My behaviour reflected the hopelessness that had taken root inside of me. I was struggling with a severe eating disorder, self harm, and major depression. I attempted suicide more times than I care to count. I dropped out of high school, and was not expected to live to see my eighteenth birthday. Thankfully, God had other plans.

Last year, I applied to a program called Mercy Ministries as a last-ditch attempt at life. While I was there, the Lord reawakened the dream that I once had. I learned that that dream was actually placed in my heart by Him, and that He would help me to achieve it. I learned that I had not disqualified myself from a life of impacting others. Since then, God has lead me down a path of discovering my true identity in Christ. As I seek Him, I find myself more and more.

I met a girl while I was at Mercy who quickly became one of my closest friends. She is a victim of domestic sex trafficking. I had heard of human trafficking before, although I knew next to nothing about it. I thought it was some faraway issue that didn’t affect me here in North America at all. When I met this girl though, everything changed. God moved in my heart and I found myself interceding for the people who are affected by this atrocity here in North America on a nightly basis. I spent countless hours on my floor sobbing because words could not describe the ache in my heart for these young women. While I was at Mercy, there was nothing I could do other than pray – and that is just what I did.

Since graduating from Mercy in September, I have not stopped talking about this issue. God has taught me that I have a voice, and that my voice matters! My words can change lives! With that in mind, I speak. I speak out against domestic sex trafficking and human trafficking as a whole. I refuse to be silent about an issue that people seem to brush under the rug. I realize that it is not a pretty thing to talk about, but if everyone stays silent, nothing will be done to abolish this horrific act against humanity.

However, my dream does not end with my voice. It carries on into the lives of the thousands of people affected by this issue each year. This is where Williamson Christian College comes in. In order to move forward in the call of God on my life, I need to be better equipped. My ultimate goal is to open a residential facility for young women who have been rescued out of the grip of their traffickers to come and have their lives transformed from the inside out. I believe that these girls deserve the best, and I want them to have the best God has to offer.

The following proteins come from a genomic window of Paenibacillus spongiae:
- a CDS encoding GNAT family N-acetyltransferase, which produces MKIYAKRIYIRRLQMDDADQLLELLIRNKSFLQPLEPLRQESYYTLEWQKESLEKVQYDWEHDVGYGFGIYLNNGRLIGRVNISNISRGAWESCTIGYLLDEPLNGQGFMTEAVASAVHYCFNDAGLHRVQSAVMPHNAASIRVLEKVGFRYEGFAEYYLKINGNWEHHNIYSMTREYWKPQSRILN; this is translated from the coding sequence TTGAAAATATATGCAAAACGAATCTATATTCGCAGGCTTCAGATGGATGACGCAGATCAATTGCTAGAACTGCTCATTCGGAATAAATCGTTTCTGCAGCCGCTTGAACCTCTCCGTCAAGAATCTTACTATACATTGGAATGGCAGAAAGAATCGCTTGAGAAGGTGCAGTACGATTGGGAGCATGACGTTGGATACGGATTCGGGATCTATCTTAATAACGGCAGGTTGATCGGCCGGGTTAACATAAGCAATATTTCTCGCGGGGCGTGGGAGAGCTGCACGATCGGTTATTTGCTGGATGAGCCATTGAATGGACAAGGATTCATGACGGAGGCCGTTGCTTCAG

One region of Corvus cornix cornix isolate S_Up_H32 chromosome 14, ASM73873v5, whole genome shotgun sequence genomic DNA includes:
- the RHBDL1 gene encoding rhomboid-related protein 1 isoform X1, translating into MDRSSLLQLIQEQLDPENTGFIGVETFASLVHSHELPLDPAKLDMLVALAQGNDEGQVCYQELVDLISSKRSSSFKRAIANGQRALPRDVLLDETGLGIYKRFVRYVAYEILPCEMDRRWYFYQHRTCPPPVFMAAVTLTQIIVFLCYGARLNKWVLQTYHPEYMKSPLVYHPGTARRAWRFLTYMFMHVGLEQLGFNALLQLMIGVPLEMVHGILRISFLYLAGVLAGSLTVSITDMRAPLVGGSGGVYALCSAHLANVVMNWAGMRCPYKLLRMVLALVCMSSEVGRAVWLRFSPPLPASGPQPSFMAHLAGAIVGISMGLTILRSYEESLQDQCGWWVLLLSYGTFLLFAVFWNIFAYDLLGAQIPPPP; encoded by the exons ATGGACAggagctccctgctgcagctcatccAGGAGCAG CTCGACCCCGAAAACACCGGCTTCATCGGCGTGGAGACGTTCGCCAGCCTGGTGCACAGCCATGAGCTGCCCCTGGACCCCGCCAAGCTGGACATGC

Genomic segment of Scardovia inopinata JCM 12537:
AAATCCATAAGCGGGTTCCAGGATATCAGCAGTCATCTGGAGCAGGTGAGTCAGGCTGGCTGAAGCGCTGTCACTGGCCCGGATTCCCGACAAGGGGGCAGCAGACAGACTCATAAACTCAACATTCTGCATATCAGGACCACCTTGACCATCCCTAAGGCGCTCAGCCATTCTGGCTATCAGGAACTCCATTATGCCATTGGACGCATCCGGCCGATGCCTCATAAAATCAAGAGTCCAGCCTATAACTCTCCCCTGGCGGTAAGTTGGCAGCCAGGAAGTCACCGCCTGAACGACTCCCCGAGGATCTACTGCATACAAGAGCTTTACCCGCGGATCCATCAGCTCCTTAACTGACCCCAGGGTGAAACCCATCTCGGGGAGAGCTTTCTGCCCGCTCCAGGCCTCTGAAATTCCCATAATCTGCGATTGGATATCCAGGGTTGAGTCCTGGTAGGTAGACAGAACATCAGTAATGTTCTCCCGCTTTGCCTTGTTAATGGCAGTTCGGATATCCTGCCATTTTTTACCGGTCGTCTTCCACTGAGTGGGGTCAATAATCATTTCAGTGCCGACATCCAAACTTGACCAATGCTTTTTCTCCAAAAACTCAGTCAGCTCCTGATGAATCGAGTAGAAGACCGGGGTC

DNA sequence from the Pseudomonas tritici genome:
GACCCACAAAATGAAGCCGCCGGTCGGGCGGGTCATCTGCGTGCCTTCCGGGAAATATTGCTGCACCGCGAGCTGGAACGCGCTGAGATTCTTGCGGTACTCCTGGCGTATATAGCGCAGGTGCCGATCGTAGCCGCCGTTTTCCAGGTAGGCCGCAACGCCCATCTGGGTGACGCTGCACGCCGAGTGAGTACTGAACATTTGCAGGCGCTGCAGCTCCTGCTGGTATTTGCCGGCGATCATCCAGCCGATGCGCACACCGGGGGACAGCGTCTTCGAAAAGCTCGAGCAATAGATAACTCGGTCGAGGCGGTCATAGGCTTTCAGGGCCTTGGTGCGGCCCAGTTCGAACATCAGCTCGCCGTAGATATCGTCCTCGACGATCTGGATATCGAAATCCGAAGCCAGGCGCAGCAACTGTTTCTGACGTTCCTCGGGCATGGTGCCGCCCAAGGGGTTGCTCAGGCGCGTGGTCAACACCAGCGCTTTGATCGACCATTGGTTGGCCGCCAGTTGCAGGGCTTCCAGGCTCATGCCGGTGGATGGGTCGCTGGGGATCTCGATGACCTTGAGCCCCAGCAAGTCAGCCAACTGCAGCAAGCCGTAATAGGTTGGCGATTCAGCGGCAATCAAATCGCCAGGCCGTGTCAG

I believe that by receiving my education from Williamson Christian College, God will equip me with many of the resources that I need in order to provide for these girls. I plan to get my degree in non-profit management which will teach me the in’s and out’s of facilitating a program that will best allow God to move in these young lives. The electives that are offered at Williamson will also assist me in my journey by helping me to get a well-rounded education and educate me as to how to address the mental and emotional aspects of their care.

After I graduate from Williamson Christian College, my plan is to go on to graduate school to obtain my Masters degree in counseling or something of that nature, but who knows where God will take me by the time these next four years have passed.

In reference to the scripture that I shared at the beginning of this essay, I truly believe that God has called me to preach the good news of freedom and redemption to those who have been in very real, tangible bondage. I believe that as I embark on this path of education that I will see lives transformed by the Holy Spirit wherever I go. I believe that the work that God has done in my life will be a catalyst in the lives of others.

I am honoured that God has chosen me to be the vessel that He will use to transform many lives – and I am confident that Williamson Christian College is the place that will equip me to accomplish my childhood dream.

To change the world – one life at a time."

All in all, I am believing for the complete abolition of human trafficking, both domestically and internationally. I am believing that everyone who is held captive will be released. I am believing for transformed lives all around.

I'm sure this is not the last time you will hear about trafficking from me, considering it is my hearts' cry to see it come to an end. If you have any questions or want more info on the topic, let me know and I will do what I can to answer you.